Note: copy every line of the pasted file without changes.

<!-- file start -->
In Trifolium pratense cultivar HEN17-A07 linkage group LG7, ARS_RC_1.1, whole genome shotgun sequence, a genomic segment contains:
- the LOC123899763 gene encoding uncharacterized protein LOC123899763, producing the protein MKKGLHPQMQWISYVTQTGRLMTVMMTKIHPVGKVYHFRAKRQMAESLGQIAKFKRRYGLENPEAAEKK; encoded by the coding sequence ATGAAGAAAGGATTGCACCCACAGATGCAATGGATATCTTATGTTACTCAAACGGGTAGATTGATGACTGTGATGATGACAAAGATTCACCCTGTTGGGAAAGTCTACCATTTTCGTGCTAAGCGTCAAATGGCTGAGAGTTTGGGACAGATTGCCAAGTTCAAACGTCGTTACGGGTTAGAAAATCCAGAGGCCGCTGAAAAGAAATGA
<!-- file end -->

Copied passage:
In Trifolium pratense cultivar HEN17-A07 linkage group LG7, ARS_RC_1.1, whole genome shotgun sequence, a genomic segment contains:
- the LOC123899763 gene encoding uncharacterized protein LOC123899763, producing the protein MKKGLHPQMQWISYVTQTGRLMTVMMTKIHPVGKVYHFRAKRQMAESLGQIAKFKRRYGLENPEAAEKK; encoded by the coding sequence ATGAAGAAAGGATTGCACCCACAGATGCAATGGATATCTTATGTTACTCAAACGGGTAGATTGATGACTGTGATGATGACAAAGATTCACCCTGTTGGGAAAGTCTACCATTTTCGTGCTAAGCGTCAAATGGCTGAGAGTTTGGGACAGATTGCCAAGTTCAAACGTCGTTACGGGTTAGAAAATCCAGAGGCCGCTGAAAAGAAATGA